New legislation funds Minot’s needs

Minot is set to benefit from millions of dollars in energy impact money appropriated by the 2013 Legislature for the next biennium.

Mayor Curt Zimbelman told the Minot City Council Monday that the city could get about $13 million in impact assistance for infrastructure and other needs. In addition, the Legislature approved impact funding of $25 million toward a new airport terminal, estimated to cost $40 million. The terminal is part of $75 million in planned airport improvements.

“I think we came out fairly well, much better than we did two years ago,” Zimbelman said, adding that oil-impacted communities could use even more help. “There’s so much need because of what is going on that even though the Legislature has tried to help us, it is really not enough.”

Even so, he said, “We are thankful for what we did get.”

City manager David Waind said the airport appropriation will enable the city to proceed with bid opening tentatively set for June 25. If the project remains on schedule, the new terminal could be completed by the fall of 2015.

The other major appropriation for Minot was about $60 million for engineering and property acquisitions related to a flood control project.

“It will give us a good start on that project,” Waind said. “I think from the city’s perspective, we are thankful for the assistance that we got and will continue to work to do the best we can with the funds that they provided.”

In other business, the council entered an agreement related to Meadowlark Drive with Roers, which is developing commerical property along 16th Street near Dakota Square Mall. Meadowlark Drive, a nearby cul de sac neighborhood, has an entrance onto 16th Street, but poor visibility and heavy, fast traffic on 16th Street have made access difficult.

Council member Blake Krabseth said the problems for Meadowlark Drive residents stem from growth around the existing development.

“A lot of what has happened to this neighborhood has been decisions we have made over the past 15 years that have changed their neighborhood,” he said.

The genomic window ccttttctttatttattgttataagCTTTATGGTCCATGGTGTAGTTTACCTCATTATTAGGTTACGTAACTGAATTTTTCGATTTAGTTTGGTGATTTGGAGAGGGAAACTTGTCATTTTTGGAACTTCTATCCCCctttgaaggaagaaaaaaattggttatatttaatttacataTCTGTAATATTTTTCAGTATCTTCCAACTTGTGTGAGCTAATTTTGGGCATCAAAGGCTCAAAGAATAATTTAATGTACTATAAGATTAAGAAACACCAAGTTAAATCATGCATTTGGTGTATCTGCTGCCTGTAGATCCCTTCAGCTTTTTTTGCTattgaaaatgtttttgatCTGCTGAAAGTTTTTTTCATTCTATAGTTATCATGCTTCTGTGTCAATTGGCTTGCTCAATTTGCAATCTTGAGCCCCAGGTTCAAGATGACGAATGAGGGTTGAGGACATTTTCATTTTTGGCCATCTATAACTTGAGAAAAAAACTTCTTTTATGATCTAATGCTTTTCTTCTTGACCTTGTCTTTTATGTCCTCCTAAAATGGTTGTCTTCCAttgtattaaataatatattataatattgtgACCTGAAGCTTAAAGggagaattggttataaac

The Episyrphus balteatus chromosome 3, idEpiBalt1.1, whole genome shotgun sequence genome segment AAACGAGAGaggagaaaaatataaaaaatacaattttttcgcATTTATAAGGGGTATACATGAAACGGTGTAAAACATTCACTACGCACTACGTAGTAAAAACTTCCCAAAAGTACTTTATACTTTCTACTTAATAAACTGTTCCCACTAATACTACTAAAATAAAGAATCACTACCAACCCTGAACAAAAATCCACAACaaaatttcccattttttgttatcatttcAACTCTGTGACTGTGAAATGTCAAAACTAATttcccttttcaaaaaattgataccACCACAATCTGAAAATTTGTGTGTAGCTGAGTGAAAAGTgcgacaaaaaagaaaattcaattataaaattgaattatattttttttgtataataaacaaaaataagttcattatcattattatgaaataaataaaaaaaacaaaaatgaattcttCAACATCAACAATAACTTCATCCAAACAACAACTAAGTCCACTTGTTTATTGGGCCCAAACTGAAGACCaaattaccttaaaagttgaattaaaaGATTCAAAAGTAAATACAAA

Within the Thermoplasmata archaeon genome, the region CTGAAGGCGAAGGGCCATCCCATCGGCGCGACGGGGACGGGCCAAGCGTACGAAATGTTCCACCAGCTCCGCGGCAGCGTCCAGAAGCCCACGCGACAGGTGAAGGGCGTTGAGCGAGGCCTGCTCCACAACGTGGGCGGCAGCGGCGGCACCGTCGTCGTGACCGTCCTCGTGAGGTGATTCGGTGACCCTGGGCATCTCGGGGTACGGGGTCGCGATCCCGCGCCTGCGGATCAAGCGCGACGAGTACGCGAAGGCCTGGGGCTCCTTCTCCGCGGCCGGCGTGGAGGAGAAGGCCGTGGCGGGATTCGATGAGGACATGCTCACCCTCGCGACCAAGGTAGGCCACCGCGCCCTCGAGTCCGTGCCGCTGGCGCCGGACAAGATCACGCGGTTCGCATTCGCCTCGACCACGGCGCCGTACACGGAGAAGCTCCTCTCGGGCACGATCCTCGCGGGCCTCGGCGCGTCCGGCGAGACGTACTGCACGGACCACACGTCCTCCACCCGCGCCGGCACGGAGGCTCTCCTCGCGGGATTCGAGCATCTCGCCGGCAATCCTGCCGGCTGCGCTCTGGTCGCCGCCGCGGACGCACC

Under the agreement, Roers will construct a second access from Meadowlark Drive onto 31st Avenue as the avenue is extended to the west. Roers also will provide safety improvements for the existing access onto 16th Street.

Roers will contribute $110,000 to pay for the project. The council capped the city’s share at $350,000. The project includes acquiring and relocating a house to create the new access out of the neighborhood.

The city’s share would come from the portion of the sales tax dedicated to capital improvements.

Prior to the council voting to put any cost overruns solely on Roers, finance director Cindy Hemphill warned about potentially endangering other capital improvement projects.

“Our sales taxes are down 36 percent over last year. Overall, we are down 23 percent from what we budgeted,” she said. “It could, if there are cost overruns, deplete the sales tax capital highway reserve funds this year. That may be the only remaining project that could possibly be done.”

Krabseth, who worked with Roers and the neighborhood to craft the agreement, said cost overruns are unlikely, but a provision for handling them still needs to be in the agreement. He said an advantage of the development agreement for the city is that the work will be done at cost.

“It’s a very balanced solution that will work out and is affordable,” he said.

In other action Monday, the council:

acknowledged the American Legion Auxiliary for the donation of 2,450 flags to Rosehill Cemetery.

received preliminary information from LendSmart Mortgage on a private sector initiative for affordable housing. The start-up group’s objective is to involve lenders, builders and employers in assisting buyers with closing costs, down payments and other expenses to make home purchases more affordable.